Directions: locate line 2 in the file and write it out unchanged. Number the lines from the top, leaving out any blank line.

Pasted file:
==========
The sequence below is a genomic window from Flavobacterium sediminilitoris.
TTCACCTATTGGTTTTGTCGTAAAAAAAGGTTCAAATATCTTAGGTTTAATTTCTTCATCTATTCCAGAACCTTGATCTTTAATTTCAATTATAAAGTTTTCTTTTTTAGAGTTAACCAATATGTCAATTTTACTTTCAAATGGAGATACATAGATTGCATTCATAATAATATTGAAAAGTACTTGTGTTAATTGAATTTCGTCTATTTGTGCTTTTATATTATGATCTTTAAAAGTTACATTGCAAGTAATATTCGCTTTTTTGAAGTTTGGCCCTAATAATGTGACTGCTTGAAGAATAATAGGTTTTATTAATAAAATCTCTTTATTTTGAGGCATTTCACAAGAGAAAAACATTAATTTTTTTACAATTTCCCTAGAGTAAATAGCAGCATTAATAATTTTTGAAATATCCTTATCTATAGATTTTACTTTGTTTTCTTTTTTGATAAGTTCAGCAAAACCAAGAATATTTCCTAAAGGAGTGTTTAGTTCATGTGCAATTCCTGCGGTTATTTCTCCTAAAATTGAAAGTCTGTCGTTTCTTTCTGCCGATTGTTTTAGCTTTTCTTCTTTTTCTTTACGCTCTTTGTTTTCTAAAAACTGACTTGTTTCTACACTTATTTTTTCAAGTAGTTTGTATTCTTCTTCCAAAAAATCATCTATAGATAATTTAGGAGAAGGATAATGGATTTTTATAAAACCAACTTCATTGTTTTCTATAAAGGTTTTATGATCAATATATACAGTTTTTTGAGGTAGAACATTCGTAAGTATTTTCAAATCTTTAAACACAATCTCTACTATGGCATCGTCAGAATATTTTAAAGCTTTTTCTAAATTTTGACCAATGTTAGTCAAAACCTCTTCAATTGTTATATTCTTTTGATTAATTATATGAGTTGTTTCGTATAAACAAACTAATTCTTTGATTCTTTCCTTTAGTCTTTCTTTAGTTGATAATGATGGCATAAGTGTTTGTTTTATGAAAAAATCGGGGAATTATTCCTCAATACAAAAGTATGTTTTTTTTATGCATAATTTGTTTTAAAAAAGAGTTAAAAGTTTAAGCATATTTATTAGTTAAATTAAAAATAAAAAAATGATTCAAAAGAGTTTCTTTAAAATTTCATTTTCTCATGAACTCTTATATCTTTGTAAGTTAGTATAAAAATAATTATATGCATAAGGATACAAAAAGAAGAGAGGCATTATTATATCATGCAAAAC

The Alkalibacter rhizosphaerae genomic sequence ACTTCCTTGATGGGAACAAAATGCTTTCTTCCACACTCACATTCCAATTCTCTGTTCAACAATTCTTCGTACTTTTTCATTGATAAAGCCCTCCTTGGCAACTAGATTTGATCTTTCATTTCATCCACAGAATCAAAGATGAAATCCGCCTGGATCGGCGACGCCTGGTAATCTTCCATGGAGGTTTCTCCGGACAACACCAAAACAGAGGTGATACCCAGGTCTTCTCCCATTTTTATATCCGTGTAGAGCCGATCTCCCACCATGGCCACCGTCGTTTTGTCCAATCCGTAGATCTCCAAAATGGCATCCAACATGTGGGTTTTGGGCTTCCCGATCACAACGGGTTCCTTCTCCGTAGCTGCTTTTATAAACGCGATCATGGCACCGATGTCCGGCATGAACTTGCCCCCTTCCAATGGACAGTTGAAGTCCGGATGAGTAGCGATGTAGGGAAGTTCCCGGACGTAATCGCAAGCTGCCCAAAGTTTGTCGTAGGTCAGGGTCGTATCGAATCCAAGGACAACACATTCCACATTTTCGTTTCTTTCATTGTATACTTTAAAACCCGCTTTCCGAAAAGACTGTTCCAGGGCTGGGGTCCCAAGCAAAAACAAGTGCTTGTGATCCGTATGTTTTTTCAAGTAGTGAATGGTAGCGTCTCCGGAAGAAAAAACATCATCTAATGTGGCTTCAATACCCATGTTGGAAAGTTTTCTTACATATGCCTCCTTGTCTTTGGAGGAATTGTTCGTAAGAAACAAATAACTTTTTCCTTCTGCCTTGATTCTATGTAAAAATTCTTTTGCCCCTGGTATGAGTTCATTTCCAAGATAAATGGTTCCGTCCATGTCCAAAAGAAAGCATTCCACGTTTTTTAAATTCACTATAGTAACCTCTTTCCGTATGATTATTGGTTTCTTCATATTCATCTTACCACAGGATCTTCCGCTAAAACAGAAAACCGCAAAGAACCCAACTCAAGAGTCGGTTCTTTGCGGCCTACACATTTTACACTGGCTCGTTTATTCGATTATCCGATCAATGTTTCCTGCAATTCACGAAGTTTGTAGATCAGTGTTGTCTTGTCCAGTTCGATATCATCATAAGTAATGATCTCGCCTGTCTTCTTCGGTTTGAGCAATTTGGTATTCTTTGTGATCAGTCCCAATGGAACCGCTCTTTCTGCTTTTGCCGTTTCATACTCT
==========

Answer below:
TTCACCTATTGGTTTTGTCGTAAAAAAAGGTTCAAATATCTTAGGTTTAATTTCTTCATCTATTCCAGAACCTTGATCTTTAATTTCAATTATAAAGTTTTCTTTTTTAGAGTTAACCAATATGTCAATTTTACTTTCAAATGGAGATACATAGATTGCATTCATAATAATATTGAAAAGTACTTGTGTTAATTGAATTTCGTCTATTTGTGCTTTTATATTATGATCTTTAAAAGTTACATTGCAAGTAATATTCGCTTTTTTGAAGTTTGGCCCTAATAATGTGACTGCTTGAAGAATAATAGGTTTTATTAATAAAATCTCTTTATTTTGAGGCATTTCACAAGAGAAAAACATTAATTTTTTTACAATTTCCCTAGAGTAAATAGCAGCATTAATAATTTTTGAAATATCCTTATCTATAGATTTTACTTTGTTTTCTTTTTTGATAAGTTCAGCAAAACCAAGAATATTTCCTAAAGGAGTGTTTAGTTCATGTGCAATTCCTGCGGTTATTTCTCCTAAAATTGAAAGTCTGTCGTTTCTTTCTGCCGATTGTTTTAGCTTTTCTTCTTTTTCTTTACGCTCTTTGTTTTCTAAAAACTGACTTGTTTCTACACTTATTTTTTCAAGTAGTTTGTATTCTTCTTCCAAAAAATCATCTATAGATAATTTAGGAGAAGGATAATGGATTTTTATAAAACCAACTTCATTGTTTTCTATAAAGGTTTTATGATCAATATATACAGTTTTTTGAGGTAGAACATTCGTAAGTATTTTCAAATCTTTAAACACAATCTCTACTATGGCATCGTCAGAATATTTTAAAGCTTTTTCTAAATTTTGACCAATGTTAGTCAAAACCTCTTCAATTGTTATATTCTTTTGATTAATTATATGAGTTGTTTCGTATAAACAAACTAATTCTTTGATTCTTTCCTTTAGTCTTTCTTTAGTTGATAATGATGGCATAAGTGTTTGTTTTATGAAAAAATCGGGGAATTATTCCTCAATACAAAAGTATGTTTTTTTTATGCATAATTTGTTTTAAAAAAGAGTTAAAAGTTTAAGCATATTTATTAGTTAAATTAAAAATAAAAAAATGATTCAAAAGAGTTTCTTTAAAATTTCATTTTCTCATGAACTCTTATATCTTTGTAAGTTAGTATAAAAATAATTATATGCATAAGGATACAAAAAGAAGAGAGGCATTATTATATCATGCAAAAC